What do they contribute? In this specific case, many people have commented on how helpful and informative the video has been for them. There are also a number of members leaving relevant questions much like the previous forums discussed, in the hope that someone will give them an answer. Generally members do answer questions of other members with relevant helpful information, such as how to find a relevant pressure relieving cushion to improve their condition. Members also share their personal opinions, both positive and negative.
Example of topics being discussed: 
The following example is one of a viewer leaving a an excerpt of her personal situation and the problem she is facing in terms of caring for an individual with a pressure sore. Her question is answered by the person who created and posted the video.



 
Why do people contribute to these online communities? 
Online communities are similar to any communities in the sense that being a member of such a community gives you a sense of place and belonging; that you are not alone. By seeking answers from others with a similar experience or knowledge it provides it's members with the support that they may not be getting elsewhere. The information shared in these examples of online communities, the information shared is intended to be reciprocal; a give and take form of communication. Members respond to each others needs thus providing that communal support.  

Of course like many other things I have discussed on previous blogs, these online communities post a number of ethical issues. It can open members up to be vulnerable when they share such personal experiences in such a publicly accessible space; that perhaps some individual might try and take advantage of them. Also some of the information shared is only based on experience and is not based on legitimate professional medical advice. There is also no means of proving members are who  they say they are, such as "medical professionals" that contribute "free medical advice" to the forums.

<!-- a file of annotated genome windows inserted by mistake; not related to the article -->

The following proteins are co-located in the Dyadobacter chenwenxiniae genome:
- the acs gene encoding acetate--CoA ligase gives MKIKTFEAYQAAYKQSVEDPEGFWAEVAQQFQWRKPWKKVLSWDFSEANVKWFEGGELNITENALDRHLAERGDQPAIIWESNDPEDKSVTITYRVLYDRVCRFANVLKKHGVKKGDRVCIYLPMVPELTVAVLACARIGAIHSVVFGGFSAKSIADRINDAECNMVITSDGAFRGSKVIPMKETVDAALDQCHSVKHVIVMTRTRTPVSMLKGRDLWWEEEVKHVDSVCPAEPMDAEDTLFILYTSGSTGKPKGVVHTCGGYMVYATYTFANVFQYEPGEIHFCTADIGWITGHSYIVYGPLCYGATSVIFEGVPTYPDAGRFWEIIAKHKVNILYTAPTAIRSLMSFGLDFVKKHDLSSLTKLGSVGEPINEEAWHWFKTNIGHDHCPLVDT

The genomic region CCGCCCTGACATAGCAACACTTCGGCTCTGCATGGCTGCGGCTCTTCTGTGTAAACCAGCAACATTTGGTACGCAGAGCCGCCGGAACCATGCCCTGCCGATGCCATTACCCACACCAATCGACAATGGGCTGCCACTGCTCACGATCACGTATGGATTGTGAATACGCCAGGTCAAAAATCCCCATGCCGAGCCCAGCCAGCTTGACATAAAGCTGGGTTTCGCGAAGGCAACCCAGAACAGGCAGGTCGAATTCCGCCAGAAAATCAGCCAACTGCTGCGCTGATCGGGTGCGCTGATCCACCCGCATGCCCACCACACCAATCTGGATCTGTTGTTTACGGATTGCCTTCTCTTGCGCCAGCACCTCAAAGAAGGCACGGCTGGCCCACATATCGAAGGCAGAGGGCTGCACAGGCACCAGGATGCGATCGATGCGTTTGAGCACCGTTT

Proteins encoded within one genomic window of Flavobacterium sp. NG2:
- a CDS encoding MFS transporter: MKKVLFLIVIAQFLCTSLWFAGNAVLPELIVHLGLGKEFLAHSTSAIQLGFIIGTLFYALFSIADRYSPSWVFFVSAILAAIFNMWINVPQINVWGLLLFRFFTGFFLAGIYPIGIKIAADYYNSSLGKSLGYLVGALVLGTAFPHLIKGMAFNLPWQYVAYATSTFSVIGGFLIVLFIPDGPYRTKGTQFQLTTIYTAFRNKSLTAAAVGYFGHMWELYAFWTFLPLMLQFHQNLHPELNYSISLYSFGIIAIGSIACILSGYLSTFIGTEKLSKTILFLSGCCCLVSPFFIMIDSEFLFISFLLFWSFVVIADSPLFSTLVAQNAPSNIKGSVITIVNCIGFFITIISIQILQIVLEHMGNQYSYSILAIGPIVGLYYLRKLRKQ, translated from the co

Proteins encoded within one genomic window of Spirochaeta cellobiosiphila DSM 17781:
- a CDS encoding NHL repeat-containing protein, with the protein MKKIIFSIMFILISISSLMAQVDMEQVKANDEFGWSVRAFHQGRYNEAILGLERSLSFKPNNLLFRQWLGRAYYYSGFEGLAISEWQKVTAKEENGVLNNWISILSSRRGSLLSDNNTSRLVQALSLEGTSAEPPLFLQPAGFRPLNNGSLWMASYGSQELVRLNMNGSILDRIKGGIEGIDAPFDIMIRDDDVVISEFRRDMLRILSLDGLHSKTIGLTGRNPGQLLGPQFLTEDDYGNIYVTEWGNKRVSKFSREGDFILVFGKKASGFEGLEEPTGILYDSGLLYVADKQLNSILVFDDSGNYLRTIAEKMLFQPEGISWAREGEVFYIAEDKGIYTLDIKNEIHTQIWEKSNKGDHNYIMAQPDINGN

However the benefits of having such online communities is that it has a way of reaching a specific group of people from many walks of life, in many places of the world, finds a common link between them all and provides them with an opportunity to communicate. For individuals who suffer from or care for those who suffer from pressure areas/sores, it can be very difficult to find people with the same experience in real life, let alone people that want to talk about it openly. The internet has a way of giving people the confidence of having a voice and speaking up, partly because of the anonymity of the user names where faces cannot be put to names. 

Apart from these benefits, online communities such as these can lack certain things that traditional communities can provide. Traditional communities provide true relationships and support, on a much more personal level. It gives the community a face. Many more things can be communicated on a face to face level such as body language, emotions, change in voice and tone that can not be communicated over the internet. Somehow I do not think that emoticons will ever be taken seriously :(  

So really it all depends on what a person is individually seeking; sometimes an online community is all you need, and sometimes it may not offer you enough. However when seeking for online support keep a watchful eye on the information being shared.

Wednesday, 27 April 2011

Tutorial Five: Video Production Sessions

YouTube; the marvelous world of YouTube! Oh how glorious and magnificant it is! But how marvelous is it? What does it offer the world that it did not already have?

Karch (n.d.) describes YouTube as a "popular video hosting and sharing service". It allows users to upload and view videos, and is accessible to people all over the world. Users can also comment and rate the videos and subscribe to specific user channels, so they will be notified when another video is posted by that person.

Since being founded in 2005, YouTube has just exploded on an international scale! In May 2010 YouTube exceeded 2 billion views a day. Amazing! Who needs to pay for advertising when you have that level of traffic?

What does YouTube have to do with this post? Everything. Today I would like to paint you a mental picture using different online videos in order to demonstrate a topic of interest from one of my fieldwork placements. So allow me to start with the background.